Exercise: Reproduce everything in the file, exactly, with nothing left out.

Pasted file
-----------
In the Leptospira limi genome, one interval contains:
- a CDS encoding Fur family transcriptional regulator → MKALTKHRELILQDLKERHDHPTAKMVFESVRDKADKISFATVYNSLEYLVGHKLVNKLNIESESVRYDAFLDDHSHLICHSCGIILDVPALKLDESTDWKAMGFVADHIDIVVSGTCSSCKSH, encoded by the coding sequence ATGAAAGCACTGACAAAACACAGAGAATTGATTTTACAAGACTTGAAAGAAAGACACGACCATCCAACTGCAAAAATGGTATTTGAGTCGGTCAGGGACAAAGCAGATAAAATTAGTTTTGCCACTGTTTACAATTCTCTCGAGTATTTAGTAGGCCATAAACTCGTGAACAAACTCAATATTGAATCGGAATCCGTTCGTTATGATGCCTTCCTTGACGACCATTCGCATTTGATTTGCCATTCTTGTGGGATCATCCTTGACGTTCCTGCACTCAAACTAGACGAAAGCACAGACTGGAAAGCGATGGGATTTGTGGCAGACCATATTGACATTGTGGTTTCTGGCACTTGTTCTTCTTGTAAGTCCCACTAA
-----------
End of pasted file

In the Leptospira limi genome, one interval contains:
- a CDS encoding Fur family transcriptional regulator → MKALTKHRELILQDLKERHDHPTAKMVFESVRDKADKISFATVYNSLEYLVGHKLVNKLNIESESVRYDAFLDDHSHLICHSCGIILDVPALKLDESTDWKAMGFVADHIDIVVSGTCSSCKSH, encoded by the coding sequence ATGAAAGCACTGACAAAACACAGAGAATTGATTTTACAAGACTTGAAAGAAAGACACGACCATCCAACTGCAAAAATGGTATTTGAGTCGGTCAGGGACAAAGCAGATAAAATTAGTTTTGCCACTGTTTACAATTCTCTCGAGTATTTAGTAGGCCATAAACTCGTGAACAAACTCAATATTGAATCGGAATCCGTTCGTTATGATGCCTTCCTTGACGACCATTCGCATTTGATTTGCCATTCTTGTGGGATCATCCTTGACGTTCCTGCACTCAAACTAGACGAAAGCACAGACTGGAAAGCGATGGGATTTGTGGCAGACCATATTGACATTGTGGTTTCTGGCACTTGTTCTTCTTGTAAGTCCCACTAA